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WASHINGTON, May 3, 2012 (LifeSiteNews.com) – In a Congressional hearing on Thursday afternoon, U.S. lawmakers and top human rights activists joined together to emphasize to the Obama administration that time was running out for U.S. officials to rectify the “scandal” of their handling of embattled Chinese activist Chen Guangcheng by facilitating his plea for freedom.
Rep. Frank Wolf expressed alarm at the handling of Chen’s case by the Obama administration, which stonewalled on the issue before giving human rights leaders and media a whitewashed account of a “very happy” Chen voluntarily leaving his place of refuge.
“You wonder if there were other forces at work. Had word come down from on high to take care of the Chen situation no matter what?” said Wolf, who said he would formally request to review all U.S. cable traffic “classified or otherwise” regarding Chen.
“This much is certain: the Obama administration has a high moral obligation to protect Chen and his family. To do anything less would be scandalous,” said Wolf. “The world is watching, both dictators and dissidents. The administration must be bold.”
Congressman Chris Smith, Capitol Hill’s top advocate for human rights in China, said that he had been prevented from speaking with Chen, who had requested a telephone call with Smith, and had been denied a visa to visit Chen by the Chinese Embassy since October. “The time has come for us to clearly and unambiguously raise the stakes. It’s time for change,” said Smith of U.S. relationships with China.
Bob Fu of ChinaAid told Congress that troubling news of U.S. officials transmitting the Chinese government’s threat to Chen’s family was verified when he asked Chen Thursday exactly what took place before he left the U.S. Embassy in Beijing.
“Chen was talked by a US government official before he stepped out of the embassy, and he was told it was a Chinese government message that the Chinese government wanted to convey that message through the US official, that if he chose not to walk out of the embassy on May the second, he would not be able to see his wife and his children again,” said Fu.
Fu reiterated what had been reported earlier, that Chen made the decision to leave the embassy on a lack of information, having been unable to see his wife or speak to friends before being escorted to a Beijing hospital. Fu said Chen also did not know before leaving the embassy that his wife had already been beaten and threatened with death, and that she had been told that if her husband didn’t leave the embassy, she would be killed.
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Fu expressed disgust at the lack of follow-up by U.S. officials, pointing to Chen’s inability to reach them despite repeatedly telephoning, and how Chen’s family was not even given food until U.S. officials, contacted by friends of Chen, pressured hospital staff. “They were suffering starvation their first night of freedom!” said Fu.
Jennifer Rubin of the Washington Post cited sources who confirmed U.S. officials rushed Chen out of the embassy to keep from ruffling Sino-American diplomatic relations, an effort covered up by promises from the U.S. that soon fell apart.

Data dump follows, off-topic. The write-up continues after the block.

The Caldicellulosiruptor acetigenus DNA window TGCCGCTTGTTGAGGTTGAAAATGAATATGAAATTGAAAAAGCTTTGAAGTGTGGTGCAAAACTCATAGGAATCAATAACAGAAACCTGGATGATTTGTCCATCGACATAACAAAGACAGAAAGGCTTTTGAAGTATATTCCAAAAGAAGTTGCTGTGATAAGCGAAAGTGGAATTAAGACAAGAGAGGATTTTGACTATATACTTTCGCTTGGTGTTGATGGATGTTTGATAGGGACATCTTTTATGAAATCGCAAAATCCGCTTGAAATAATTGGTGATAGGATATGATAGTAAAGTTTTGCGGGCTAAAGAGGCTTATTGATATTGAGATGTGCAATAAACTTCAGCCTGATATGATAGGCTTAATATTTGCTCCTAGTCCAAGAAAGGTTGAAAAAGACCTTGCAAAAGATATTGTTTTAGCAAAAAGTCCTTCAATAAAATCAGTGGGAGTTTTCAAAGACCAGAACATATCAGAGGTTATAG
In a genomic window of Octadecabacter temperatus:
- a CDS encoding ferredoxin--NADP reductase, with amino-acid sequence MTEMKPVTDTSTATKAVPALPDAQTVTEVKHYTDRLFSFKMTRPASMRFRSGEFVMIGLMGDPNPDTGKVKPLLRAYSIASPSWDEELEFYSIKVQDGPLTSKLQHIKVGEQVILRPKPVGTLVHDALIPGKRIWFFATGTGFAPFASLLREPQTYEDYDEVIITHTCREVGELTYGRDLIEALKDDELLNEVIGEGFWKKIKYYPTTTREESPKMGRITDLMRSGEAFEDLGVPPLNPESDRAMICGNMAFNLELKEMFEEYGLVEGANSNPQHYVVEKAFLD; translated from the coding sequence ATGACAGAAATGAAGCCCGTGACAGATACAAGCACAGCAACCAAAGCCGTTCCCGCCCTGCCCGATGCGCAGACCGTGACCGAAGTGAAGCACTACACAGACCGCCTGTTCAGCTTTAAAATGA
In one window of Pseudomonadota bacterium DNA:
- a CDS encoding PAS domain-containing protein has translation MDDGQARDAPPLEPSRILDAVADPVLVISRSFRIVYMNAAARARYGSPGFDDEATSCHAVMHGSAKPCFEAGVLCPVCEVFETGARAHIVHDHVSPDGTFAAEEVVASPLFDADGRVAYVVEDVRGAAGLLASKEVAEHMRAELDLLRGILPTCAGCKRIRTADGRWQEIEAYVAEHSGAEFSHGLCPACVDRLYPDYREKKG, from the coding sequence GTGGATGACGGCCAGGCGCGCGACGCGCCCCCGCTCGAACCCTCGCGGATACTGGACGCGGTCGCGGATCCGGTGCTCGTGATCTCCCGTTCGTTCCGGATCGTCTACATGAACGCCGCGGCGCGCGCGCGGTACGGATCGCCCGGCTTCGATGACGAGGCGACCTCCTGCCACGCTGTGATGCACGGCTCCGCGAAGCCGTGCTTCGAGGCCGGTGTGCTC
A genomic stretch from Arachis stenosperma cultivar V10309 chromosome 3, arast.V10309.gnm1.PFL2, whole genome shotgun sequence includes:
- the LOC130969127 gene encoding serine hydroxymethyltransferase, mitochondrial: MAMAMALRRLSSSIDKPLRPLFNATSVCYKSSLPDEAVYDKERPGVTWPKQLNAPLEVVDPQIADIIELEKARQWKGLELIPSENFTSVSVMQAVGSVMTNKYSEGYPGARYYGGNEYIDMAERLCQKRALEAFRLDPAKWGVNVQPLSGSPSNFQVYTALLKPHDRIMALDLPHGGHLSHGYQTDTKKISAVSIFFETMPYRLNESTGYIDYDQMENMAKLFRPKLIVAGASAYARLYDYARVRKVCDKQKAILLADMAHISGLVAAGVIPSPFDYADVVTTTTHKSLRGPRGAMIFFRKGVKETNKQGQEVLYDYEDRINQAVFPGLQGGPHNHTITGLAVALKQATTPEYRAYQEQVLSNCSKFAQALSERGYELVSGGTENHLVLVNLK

“The notion that we can offer protection to him when we can’t make calls to him at our discretion tells you something about the ‘deal’ we struck with the Chinese authorities,” she wrote.
Several human rights advocates on Thursday demanded further action from Secretary of State Hillary Clinton, who has not commented on the crisis since a Wednesday statement saying she was “pleased” to facilitate Chen’s “stay and departure” from the embassy.
Chinese author Bei Ling in a CNN column said it would be impossible for Chen to live a peaceful life in China anymore – “surveillance, wiretapping and random threats will follow him everywhere like a shadow” – and strongly urged the secretary to meet Chen in person.
“Regardless of how busy Clinton is with high-level meetings during her time in Beijing, the well-being of Chen and his family must be a priority. A mere telephone conversation isn’t enough,” wrote Ling.
Michael Horowitz, Senior Fellow of Hudson Institute, expressed shock at “the sheer, utter incompetence” of administration officials in their haste to brush the Chen affair under the rug.
“[The Chen crisis] puts China on the defensive. It’s not our weakness, it’s their weakness,” said Horowitz.
Even though it would require a “diplomatic push” to obtain passports, Fu said he believed China would let Chen and his family get to safety – but only if the Obama administration stood firm.
Several commentators are beginning to describe the affair as an embarrassment to the United States, as its reputation as a safe haven from brutality abroad has been shaken.
Paul Roderick Gregory on Forbes excoriated U.S. officials for their “cowardice” in sacrificing a “fundamental moral issue” for diplomatic gain.
“Chinese dissidents now understand that the U.S. is a paper tiger worried more about the Chinese exchange rate and United Nations vetoes than about fundamental issues of human rights,” wrote Gregory.
Reggie Littlejohn of Women’s Rights Without Frontiers, a leading advocate against China’s one-child policy, also said at a press conference in Washington that Chinese dissidents are “feeling extremely betrayed right now” because the U.S. “basically handed over a hero from our own embassy.”
“This has done untold damage to the US as a human rights defender,” she said – damage that could only be rectified by getting Chen’s family safely into the U.S.